In most organizations, both finance and sales use complementary methodologies for forecasting out the company’s future bookings. But let me know if this sounds familiar:
Sales: “Forecasted sales for next month are going to be $1M.”
Finance: “The pipeline shows that sales are only going to be $500k!”
A back and forth ensues to determine who’s correct and hours are spent to come to the conclusion that the forecast lies somewhere in between.
This is consistent across most organizations and it’s obvious that the truth of forecasting lies somewhere in between what finance knows and sales knows. In the majority of cases, sales is over-forecasting because of some additional factors like sales goals that they “have” to hit, while finance is under-forecasting as historical information hasn’t caught up to the new initiatives from the sales team.
In this post we will explore how communication and the proper sales tools can create a strong synergy between sales and finance, yielding increased visibility and accountability within your company’s forecasts.
Disclaimer: I live and breathe finance, so I will try to keep my biases under control!
Step 1: Align Expectations
The first step to syncing sales and finance is to align expectations around the results you are looking to achieve with your bookings forecast. If expectations have been set at 100% accuracy over the next twelve months, then it might be time to have a sit down to realign.
For example, a company’s accuracy expectations should be limited to its sales cycle, so if your sales cycle is 3 months, then you should be 70-90% accurate up through that quarter. Any forecasts outside of that cycle should be viewed as an opportunity for change, not as a foregone conclusion.
Here is where sales and finance have the opportunity to sit together and change the business by adding headcount, realigning outbound campaigns, improving data integrity within the CRM, boosting efficiencies, etc. In aligning expectations you must make sure boths sides understand how the other is getting to its forecasts and are bought into the methodologies as two sides of the same coin.
Step 2: Choose Your Forecasting Method
To make the above possible, you need to engage with a sales tool where you can extract matching datasets for both the finance and sales methodologies, ensuring alignment at the end of the process.
In my experience, sales leaders traditionally forecast the business through Rep-Based Forecasting Methodology. Using this method, managers meet with reps to go over the deals in their pipe and determine close likelihood and timeframe. This gets consolidated until you have a complete view of the company.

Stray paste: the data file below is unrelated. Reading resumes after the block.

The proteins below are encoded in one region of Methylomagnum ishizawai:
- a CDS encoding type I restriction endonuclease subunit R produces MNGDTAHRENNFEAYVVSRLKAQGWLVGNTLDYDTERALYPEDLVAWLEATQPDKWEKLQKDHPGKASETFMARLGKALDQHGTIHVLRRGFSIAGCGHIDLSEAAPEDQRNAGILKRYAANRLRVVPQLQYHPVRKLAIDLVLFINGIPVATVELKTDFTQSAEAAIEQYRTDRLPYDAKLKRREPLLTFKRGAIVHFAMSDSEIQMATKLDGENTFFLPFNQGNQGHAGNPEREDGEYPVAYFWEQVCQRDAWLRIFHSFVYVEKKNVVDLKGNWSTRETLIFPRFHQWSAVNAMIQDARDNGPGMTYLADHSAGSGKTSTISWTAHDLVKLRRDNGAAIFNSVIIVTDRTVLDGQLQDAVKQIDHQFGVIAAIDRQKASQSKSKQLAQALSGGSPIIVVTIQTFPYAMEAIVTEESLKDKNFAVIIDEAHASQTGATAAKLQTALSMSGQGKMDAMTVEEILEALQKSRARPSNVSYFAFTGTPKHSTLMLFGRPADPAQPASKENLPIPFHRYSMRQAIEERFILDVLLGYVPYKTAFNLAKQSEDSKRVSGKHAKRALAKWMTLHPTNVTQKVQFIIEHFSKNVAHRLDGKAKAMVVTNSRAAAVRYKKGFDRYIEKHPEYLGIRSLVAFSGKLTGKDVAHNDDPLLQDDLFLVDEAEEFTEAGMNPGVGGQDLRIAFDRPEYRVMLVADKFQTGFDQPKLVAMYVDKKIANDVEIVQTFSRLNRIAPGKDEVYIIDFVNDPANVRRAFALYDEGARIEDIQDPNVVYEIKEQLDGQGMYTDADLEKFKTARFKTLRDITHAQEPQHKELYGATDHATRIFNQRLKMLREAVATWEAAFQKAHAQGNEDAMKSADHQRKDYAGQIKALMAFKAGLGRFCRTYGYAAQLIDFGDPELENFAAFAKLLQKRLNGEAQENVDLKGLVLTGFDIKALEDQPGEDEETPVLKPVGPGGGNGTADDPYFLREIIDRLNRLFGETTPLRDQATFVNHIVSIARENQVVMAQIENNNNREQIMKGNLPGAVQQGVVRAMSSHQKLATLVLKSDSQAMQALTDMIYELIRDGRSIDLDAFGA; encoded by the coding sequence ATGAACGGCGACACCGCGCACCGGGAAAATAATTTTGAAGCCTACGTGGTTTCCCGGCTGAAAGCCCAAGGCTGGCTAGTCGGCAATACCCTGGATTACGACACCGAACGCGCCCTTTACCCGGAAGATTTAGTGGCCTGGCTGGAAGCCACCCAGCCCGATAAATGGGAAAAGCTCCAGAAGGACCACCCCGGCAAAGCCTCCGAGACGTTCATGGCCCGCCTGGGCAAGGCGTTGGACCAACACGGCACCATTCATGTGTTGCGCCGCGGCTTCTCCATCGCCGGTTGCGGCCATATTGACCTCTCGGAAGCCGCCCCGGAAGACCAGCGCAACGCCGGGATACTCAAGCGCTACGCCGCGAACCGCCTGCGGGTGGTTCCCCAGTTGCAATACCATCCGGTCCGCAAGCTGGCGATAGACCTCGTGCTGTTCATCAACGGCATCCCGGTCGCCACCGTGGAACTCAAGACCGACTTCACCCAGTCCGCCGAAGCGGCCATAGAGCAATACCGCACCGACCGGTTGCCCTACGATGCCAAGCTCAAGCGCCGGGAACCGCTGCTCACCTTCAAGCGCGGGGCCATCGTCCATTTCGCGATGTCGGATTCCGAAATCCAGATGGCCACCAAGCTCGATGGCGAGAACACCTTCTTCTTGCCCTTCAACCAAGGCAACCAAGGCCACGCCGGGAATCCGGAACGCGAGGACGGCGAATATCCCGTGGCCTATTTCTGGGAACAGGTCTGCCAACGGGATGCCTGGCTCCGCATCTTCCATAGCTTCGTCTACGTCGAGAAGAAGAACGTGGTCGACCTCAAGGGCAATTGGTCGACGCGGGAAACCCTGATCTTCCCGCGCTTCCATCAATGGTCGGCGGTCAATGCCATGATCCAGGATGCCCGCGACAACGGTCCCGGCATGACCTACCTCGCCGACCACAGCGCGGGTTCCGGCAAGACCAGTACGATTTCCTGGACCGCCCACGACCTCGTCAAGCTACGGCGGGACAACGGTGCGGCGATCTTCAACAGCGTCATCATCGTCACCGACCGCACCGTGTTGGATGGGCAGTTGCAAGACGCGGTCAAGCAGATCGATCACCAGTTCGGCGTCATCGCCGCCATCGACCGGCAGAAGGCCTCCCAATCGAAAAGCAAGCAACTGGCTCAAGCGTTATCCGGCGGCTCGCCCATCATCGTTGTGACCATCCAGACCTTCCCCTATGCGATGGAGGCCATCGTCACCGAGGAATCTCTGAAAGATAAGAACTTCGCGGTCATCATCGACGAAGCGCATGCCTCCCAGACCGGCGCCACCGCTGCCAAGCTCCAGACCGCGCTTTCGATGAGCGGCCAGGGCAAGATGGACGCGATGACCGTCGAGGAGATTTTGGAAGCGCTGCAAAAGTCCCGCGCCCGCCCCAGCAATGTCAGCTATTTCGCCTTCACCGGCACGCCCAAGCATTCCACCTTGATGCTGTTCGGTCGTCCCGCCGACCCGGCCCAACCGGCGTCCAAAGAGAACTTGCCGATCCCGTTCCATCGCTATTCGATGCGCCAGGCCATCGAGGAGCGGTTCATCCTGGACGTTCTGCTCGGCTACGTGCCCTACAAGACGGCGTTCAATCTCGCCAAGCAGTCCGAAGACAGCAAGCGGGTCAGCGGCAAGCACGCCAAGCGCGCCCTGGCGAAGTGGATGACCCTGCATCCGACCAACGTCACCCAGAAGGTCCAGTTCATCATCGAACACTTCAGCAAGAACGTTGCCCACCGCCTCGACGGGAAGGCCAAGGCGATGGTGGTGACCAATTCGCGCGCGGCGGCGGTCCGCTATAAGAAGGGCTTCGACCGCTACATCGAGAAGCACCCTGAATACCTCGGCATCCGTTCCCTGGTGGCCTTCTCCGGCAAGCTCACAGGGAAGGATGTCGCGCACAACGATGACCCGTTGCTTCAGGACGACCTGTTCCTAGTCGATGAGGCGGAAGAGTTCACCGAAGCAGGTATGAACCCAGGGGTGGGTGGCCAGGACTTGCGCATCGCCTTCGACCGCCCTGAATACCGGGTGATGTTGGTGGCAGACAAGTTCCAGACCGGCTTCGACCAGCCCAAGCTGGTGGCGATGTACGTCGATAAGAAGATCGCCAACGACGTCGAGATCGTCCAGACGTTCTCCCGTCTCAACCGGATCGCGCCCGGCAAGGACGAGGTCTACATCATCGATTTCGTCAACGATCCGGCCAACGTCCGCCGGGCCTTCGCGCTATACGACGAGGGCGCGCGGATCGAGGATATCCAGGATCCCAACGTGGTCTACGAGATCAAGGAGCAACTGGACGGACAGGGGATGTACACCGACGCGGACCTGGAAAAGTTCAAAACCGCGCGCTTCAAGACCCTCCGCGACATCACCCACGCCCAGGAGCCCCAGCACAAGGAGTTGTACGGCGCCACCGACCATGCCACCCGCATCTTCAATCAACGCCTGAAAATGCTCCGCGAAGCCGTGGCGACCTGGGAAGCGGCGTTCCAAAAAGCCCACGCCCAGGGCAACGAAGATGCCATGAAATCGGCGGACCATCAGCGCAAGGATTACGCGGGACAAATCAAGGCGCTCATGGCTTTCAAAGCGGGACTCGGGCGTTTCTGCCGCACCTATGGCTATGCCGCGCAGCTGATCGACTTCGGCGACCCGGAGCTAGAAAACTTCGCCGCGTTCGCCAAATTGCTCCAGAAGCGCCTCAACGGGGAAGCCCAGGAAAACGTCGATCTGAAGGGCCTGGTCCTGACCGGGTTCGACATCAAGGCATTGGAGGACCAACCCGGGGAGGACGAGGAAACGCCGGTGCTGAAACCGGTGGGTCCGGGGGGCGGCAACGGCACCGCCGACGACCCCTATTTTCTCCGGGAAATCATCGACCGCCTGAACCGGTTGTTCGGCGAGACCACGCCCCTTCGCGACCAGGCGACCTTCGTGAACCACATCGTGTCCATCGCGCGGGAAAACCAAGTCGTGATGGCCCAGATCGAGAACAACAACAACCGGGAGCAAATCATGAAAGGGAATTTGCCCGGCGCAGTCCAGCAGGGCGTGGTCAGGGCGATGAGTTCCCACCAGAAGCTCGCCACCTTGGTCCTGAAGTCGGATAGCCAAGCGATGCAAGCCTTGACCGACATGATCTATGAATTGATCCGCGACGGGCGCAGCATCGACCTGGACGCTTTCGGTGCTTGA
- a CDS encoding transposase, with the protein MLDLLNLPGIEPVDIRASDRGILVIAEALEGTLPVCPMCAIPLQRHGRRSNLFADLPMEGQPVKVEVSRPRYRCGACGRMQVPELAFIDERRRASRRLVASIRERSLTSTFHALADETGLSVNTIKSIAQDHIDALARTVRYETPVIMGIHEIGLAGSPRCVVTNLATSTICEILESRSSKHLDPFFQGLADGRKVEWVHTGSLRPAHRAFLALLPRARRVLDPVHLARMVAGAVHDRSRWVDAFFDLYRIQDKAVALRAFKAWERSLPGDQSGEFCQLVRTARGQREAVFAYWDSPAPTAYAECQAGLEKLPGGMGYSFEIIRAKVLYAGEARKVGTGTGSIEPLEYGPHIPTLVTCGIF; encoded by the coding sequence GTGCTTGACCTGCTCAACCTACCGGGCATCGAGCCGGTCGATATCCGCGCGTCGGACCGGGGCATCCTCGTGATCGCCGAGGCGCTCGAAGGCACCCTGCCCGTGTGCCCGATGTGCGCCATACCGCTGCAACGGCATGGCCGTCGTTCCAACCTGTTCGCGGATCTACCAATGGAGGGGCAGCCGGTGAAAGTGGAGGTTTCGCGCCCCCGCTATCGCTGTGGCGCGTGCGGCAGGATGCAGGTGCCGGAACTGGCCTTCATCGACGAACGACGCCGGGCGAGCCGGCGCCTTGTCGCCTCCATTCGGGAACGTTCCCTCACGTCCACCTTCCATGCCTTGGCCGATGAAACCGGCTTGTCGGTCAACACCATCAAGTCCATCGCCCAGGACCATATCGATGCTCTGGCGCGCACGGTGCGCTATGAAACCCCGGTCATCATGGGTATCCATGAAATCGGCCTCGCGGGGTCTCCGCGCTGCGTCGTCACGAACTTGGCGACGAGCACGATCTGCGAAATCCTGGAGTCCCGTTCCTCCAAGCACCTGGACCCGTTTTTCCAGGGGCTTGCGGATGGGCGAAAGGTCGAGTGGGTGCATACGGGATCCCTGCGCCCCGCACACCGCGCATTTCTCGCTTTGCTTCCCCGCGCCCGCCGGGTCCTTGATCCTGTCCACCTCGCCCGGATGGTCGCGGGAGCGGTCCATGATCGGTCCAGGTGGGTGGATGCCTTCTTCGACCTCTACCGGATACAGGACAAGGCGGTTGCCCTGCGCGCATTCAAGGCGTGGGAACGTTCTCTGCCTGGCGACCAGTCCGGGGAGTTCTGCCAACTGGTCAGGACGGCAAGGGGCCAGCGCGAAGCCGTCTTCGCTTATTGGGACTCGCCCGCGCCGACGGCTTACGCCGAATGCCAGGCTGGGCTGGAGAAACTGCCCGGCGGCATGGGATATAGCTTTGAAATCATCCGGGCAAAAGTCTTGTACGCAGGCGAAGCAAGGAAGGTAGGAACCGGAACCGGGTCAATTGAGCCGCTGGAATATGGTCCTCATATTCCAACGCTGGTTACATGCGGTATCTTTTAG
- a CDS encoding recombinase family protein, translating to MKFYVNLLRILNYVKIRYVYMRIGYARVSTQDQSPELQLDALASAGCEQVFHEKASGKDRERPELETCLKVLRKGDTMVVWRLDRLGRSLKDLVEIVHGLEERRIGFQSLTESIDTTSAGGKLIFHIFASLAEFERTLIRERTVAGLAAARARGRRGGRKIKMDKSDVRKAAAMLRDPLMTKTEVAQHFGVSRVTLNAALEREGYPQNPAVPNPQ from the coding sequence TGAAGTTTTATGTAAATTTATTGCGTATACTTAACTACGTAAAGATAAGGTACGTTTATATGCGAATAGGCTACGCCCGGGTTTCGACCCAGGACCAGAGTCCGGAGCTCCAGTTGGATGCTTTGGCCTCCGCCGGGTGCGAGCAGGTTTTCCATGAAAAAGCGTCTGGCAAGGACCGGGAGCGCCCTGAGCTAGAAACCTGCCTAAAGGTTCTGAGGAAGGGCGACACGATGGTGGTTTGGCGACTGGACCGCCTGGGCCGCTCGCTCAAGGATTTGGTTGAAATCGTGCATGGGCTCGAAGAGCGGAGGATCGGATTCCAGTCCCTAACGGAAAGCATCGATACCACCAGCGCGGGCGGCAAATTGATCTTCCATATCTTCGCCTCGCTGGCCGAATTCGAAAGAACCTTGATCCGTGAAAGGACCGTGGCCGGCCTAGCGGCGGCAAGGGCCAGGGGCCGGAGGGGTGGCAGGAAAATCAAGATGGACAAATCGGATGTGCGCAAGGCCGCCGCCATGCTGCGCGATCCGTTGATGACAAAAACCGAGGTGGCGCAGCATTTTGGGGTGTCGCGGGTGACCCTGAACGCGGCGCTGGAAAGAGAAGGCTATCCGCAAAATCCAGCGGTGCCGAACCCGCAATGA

While custom CRM fields can help streamline this process, they can also be tough to manage. Base takes a refreshing approach to deal scoring by automating it through the scoring module in the admin settings, along with providing an accurate forecast close likelihood through an internal algorithm.
Understanding rep activity reporting through an all-in-one tool where e-mail, phone, and text are all captured within the system is also vital for accurate and complete sales forecasts.
On the finance side, the methodology I have seen to be the most accurate and provide sales leaders with the most visibility is also one of the most simple, which is the Pipeline Methodology. The formula for this method is as follows: Pipeline * Sales Cycle * Close Rates = Bookings Forecast.
And without going into too much detail, we can extend the forecast past our sales cycle by adding another component to the formula, which is New Pipeline Generated each month.
Having a single, accurate source of truth is vital to both creating the forecasts and the ability to bridge the gap between what finance knows and sales knows. Once your company is aligned on forecast expectations and methodologies, the last step is to ensure communication, consistency and accountability on both sides.
Step 3: Streamline Communication
Communication is the most important piece of this entire process, and without it, you will end up with two siloed departments at odds with one another. Every business is different, but they all have one thing in common: the sales team is better at selling and the finance team is better at financing (mmm… that’s not right).
Either way, in all cases, sales is lacking pieces of information that finance has and finance is lacking pieces of information that sales has. To ensure effective communication, a simple monthly meeting in which half the time is spent doing a post mortem of the previous month and half is spent planning for future months is key.
Some months might seem repetitive as large changes don’t necessarily happen that quickly, but consistency is key here. Without consistent meetings both parties will miss out on time-sensitive opportunities, either for improvement within the process, efficiencies within the business or, more importantly, opportunities for top line growth.
These meetings should be structured to create accountability on both sides while fostering a relationship in which finance and sales feel like one strong team instead of two siloed departments. This means that both sides need to be prepared, viewed as peers, have the same opportunity to converse, etc. And of course, always keeping in mind that both sides are working towards the same goals!
For more insight into how to improve your sales forecast accuracy, download this free resource: How to Eliminate Sales Forecasting Fallacies with a Data-Driven Sales Approach.